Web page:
By: William Qualkinbush
Memory is a tricky thing.
It’s amazing how it works, really. We hold onto some things for our entire lives and discard other things as useless, seemingly at random. Birthdays, anniversaries, dates, passwords, good or bad experiences, grocery lists, names and faces...sometimes we’ve got them, sometimes we don’t, and sometimes that recall fluctuates from day to day.
Some people are better at remembering than others. I envy folks who remember names as well as I remember faces. I need lots of reminders of key dates and errands, but there are random stats and games and plays and events that not even time could wipe from my memory.
This isn’t meant to be a scientific exercise, but I have a couple of theories about how our memories work as sports fans. First, we tend to remember good things about ourselves and bad things about others. Second, our memories tend to be attached to the emotions we feel at a given moment.
Basically, our memories are selfish. Take a second to reflect and see if I might be onto something here.
Our forefathers knew this. They understood human behavior. In ancient cultures, before people knew how to write on a large scale, oral tradition was paramount in order to protect history from the fallible, gullible whims of memory. People told stories to remind themselves where they were, how they’d gotten there, and why they did what they did. Were these stories always 100 percent accurate? Of course not. It isn’t a good story without a bit of embellishment.
Still, the purpose of storytelling was to reinstill pride in the things accomplished over time and to reteach virtues that had been previously learned in the past. It was important because, let’s face it, we’re bad at remembering. The truth is that we need reminders. We bend our memories to reflect the glory or anguish of our present circumstances. Ancient texts in faith traditions are rife with examples of people mischaracterizing their experiences from ages past in order to pretend that their current predicament was so much worse than whatever hell they had just exited.
Why would I go on and on like this about memory, especially as whatever the furthest thing from a licensed psychiatrist or social scientist is? Frankly, it’s all I can think about this week.
On Tuesday, I watched Dabo Swinney channel the energy of these ancient storytellers to remind his audience about the foundations of his football program and the heights it has reached under his watch. He did this as more questions persist about that program’s trajectory and longevity than at any point in the previous decade.
Many of the sentiments he’s no doubt heard or seen are true and valid. Others are revisionist in nature, suggesting things about the past that weren’t necessarily true and mischaracterizing events and context and conversation. It has led to a confounding month-long conversation in which the dark cloud of the moment has muddled the vision forward that seemed so clear as the calendar turned to September.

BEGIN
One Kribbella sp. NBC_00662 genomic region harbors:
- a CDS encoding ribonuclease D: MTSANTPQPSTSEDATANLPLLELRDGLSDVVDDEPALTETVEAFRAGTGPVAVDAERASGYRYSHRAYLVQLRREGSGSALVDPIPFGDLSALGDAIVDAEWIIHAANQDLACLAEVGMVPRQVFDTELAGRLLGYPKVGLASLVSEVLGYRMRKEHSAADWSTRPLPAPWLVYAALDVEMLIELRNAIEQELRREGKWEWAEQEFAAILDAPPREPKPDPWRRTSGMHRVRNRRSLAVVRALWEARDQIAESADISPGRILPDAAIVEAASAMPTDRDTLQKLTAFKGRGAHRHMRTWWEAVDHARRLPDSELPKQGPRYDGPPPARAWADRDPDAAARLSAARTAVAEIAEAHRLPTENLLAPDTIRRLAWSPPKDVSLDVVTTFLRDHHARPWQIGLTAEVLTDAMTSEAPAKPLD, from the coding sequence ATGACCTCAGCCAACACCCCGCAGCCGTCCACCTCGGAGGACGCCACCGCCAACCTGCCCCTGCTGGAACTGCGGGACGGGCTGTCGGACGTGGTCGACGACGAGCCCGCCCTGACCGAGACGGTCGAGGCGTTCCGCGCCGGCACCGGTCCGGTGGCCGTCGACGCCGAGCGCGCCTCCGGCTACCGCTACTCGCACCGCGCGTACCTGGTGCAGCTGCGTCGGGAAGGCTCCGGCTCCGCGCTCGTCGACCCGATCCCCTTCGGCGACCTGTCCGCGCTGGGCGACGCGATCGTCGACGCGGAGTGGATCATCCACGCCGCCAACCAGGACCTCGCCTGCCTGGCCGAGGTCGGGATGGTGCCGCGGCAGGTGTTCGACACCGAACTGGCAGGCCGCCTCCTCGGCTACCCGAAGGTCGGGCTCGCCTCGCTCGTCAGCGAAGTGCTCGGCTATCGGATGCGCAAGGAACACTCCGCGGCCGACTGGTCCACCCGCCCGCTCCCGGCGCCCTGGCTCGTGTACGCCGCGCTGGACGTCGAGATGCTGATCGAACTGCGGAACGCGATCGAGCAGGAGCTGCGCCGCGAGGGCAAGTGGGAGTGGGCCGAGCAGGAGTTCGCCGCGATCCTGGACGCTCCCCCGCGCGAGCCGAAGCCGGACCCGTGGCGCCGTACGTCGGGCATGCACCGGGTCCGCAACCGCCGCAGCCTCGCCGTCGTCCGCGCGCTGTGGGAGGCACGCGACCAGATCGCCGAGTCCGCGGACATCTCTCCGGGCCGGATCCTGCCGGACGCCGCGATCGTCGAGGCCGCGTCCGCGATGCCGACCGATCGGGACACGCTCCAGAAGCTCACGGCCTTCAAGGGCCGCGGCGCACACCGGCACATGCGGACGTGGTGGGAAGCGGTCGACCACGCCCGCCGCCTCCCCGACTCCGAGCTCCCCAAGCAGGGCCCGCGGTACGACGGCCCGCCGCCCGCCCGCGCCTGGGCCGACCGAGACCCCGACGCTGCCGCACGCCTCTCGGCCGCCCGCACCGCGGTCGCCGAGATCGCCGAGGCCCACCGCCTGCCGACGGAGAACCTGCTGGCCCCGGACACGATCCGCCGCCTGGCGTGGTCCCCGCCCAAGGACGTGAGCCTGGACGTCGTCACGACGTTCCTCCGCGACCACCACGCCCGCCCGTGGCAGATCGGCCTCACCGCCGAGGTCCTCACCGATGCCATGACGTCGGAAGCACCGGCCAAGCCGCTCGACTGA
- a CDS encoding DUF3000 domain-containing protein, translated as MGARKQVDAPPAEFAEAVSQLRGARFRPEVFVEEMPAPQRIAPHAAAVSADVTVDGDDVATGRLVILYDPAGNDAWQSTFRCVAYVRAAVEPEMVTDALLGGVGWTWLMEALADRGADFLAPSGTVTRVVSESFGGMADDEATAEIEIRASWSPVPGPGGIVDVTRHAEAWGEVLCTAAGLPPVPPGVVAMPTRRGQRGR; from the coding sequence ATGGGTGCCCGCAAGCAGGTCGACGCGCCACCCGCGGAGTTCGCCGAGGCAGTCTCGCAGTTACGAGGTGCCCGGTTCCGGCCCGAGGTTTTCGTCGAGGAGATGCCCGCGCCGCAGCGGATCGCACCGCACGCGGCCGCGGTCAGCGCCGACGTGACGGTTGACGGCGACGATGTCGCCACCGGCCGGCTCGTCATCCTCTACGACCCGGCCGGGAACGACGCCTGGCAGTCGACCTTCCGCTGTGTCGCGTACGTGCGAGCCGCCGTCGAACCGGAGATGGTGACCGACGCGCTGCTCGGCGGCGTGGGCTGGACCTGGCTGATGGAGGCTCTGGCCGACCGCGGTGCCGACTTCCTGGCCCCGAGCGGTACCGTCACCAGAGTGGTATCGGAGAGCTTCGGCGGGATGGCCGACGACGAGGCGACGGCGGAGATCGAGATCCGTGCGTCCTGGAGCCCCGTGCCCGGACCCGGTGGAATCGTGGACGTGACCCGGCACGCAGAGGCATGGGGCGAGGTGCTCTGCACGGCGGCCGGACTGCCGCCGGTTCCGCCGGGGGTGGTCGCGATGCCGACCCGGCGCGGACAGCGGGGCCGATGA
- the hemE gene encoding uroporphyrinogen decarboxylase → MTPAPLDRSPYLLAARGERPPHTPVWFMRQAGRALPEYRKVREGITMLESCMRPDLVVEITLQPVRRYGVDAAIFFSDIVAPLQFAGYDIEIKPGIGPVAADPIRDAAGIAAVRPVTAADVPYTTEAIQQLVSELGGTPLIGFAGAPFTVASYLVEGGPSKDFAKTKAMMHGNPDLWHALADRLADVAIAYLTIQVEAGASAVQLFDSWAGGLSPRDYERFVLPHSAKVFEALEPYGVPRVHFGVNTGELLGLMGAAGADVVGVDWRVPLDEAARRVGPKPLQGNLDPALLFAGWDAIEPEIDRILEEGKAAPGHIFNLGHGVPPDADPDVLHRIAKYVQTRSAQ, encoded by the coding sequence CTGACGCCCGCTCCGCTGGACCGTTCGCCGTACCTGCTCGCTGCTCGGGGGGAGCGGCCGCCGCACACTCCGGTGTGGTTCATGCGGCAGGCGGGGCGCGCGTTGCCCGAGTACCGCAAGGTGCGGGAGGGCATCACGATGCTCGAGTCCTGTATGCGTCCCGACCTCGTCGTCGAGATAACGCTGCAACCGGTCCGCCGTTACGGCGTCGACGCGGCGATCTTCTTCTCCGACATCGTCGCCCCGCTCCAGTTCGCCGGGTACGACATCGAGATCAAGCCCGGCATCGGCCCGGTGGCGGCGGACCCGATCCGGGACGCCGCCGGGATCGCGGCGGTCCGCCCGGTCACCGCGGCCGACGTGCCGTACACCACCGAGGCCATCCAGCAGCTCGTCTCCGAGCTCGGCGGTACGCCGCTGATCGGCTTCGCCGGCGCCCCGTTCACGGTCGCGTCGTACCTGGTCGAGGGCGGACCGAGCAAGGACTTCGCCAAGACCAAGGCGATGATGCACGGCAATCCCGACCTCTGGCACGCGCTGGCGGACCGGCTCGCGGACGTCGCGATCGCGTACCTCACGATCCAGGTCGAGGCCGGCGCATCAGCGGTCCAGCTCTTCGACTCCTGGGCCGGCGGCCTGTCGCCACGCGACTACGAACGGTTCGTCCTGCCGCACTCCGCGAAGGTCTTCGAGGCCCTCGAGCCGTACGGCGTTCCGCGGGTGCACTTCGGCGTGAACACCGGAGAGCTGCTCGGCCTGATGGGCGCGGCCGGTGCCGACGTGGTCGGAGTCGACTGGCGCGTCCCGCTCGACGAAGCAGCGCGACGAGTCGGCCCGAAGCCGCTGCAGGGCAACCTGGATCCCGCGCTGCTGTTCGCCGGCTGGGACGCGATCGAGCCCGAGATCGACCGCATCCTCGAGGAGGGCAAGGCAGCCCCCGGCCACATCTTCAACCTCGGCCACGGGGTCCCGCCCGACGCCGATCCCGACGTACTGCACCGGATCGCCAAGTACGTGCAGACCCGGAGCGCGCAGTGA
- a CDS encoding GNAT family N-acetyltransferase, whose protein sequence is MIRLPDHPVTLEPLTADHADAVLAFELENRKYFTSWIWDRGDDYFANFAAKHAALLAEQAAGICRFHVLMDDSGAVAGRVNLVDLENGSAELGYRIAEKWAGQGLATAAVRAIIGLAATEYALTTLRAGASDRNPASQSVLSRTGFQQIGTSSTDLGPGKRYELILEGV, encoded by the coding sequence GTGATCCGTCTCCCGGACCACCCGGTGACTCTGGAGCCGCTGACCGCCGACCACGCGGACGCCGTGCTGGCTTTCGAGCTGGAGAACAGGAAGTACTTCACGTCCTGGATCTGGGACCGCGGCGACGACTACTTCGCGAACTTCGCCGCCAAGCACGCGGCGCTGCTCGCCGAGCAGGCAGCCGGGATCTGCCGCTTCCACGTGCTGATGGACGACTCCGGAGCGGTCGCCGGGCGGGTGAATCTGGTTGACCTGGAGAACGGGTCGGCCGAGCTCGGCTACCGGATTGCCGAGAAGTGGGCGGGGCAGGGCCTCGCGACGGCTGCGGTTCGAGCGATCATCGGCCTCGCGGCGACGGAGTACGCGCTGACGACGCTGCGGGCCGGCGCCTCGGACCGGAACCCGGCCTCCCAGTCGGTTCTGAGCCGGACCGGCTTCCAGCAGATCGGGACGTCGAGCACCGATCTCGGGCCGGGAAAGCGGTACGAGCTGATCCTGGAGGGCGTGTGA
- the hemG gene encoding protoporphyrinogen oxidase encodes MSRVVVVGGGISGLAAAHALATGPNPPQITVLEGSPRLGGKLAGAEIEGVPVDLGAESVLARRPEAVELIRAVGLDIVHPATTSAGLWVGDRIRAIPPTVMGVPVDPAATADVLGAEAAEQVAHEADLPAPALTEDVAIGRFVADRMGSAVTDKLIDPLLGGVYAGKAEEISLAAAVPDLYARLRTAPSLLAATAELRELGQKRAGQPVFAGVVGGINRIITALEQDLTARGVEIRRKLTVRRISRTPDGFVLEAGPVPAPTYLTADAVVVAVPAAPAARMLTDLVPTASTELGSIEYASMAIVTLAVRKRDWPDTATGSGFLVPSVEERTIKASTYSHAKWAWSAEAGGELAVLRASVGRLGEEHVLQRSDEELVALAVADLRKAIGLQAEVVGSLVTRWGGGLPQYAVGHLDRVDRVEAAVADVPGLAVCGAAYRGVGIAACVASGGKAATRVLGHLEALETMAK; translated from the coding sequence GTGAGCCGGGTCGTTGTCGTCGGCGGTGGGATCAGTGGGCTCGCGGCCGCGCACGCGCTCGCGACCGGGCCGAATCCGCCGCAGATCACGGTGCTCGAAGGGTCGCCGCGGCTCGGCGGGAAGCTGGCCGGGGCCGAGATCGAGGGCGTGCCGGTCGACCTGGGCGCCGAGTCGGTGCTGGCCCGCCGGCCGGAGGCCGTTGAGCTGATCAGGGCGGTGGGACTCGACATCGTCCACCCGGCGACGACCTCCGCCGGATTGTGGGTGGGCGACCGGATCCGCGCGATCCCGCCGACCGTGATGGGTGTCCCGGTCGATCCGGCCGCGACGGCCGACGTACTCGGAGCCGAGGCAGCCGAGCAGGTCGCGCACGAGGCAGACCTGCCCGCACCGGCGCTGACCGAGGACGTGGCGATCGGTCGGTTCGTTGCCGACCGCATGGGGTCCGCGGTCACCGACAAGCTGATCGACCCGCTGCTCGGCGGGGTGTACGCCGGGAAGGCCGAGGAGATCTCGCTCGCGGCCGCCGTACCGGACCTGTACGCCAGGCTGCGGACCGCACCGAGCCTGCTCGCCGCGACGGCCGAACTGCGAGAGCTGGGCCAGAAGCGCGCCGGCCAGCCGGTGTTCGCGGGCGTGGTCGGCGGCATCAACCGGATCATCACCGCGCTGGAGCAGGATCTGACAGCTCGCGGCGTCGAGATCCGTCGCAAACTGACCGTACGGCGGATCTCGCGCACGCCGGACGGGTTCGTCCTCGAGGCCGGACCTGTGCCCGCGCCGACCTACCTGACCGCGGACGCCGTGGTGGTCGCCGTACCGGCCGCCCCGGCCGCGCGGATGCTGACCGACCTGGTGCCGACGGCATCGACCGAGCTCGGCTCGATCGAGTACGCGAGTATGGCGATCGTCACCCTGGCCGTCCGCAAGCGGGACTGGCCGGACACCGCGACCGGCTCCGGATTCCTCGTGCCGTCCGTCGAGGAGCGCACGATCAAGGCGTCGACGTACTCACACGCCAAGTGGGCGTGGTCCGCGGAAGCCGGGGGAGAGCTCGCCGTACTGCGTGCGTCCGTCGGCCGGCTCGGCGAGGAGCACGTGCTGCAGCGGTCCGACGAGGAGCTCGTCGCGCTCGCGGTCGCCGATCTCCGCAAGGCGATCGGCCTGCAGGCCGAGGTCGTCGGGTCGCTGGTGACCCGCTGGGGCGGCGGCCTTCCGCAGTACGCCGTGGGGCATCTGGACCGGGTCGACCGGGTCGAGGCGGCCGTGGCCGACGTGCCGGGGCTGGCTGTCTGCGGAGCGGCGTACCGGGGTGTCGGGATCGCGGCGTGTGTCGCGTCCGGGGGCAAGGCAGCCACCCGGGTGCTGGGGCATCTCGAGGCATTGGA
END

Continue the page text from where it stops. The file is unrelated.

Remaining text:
Swinney responded by harkening back to other dark and cloudy moments. He referenced 2009, when a team without an identity found one in time to win its first division title. There was 2010, a particularly listless season where he says kicking woes led to the worst season of his dozen at the helm of Tiger football, and then 2011, when an unbeaten division champion was eviscerated twice down the stretch of the season before rolling to an ACC title...and then gave up 70 in its first BCS bowl game.
The message from Swinney was simple. In spite of the idea that Clemson is in some sort of uncharted waters, the truth is that it has been in similar spots before, albeit a decade ago under very different circumstances. As rumors of dysfunction swirled, he took the chance to remind the masses (and quite possibly himself) of the track records of the people under his watch and the results of their labors in seasons past. He may as well have led a guided tour down a timeline of the Swinney Era complete with bloody battle scenes, bleak outlooks, and euphoric stops at trophy cases filled to the brim along the way.
There is no question that, through four games, this is the worst offense Swinney has overseen. The issues are many and the remedies are few. An already-taxed defense is missing some hefty pieces already. Opponents have gone from shaking in their boots to licking their chops in a matter of days.
Still, his homage to the past was designed to communicate this clear message: Trust me. And if one thing is true, it’s this: When Dabo Swinney’s program has had issues, they don’t hang around long, because he fixes them.
Eight games remain to show improvement. Undoubtedly, Swinney feels they’ll get corrected to some degree, and he does have enough of a track record to give him the benefit of the doubt.
Of course, track records don’t matter if we can’t remember. Maybe that’s why Dabo Swinney felt the need to remind us.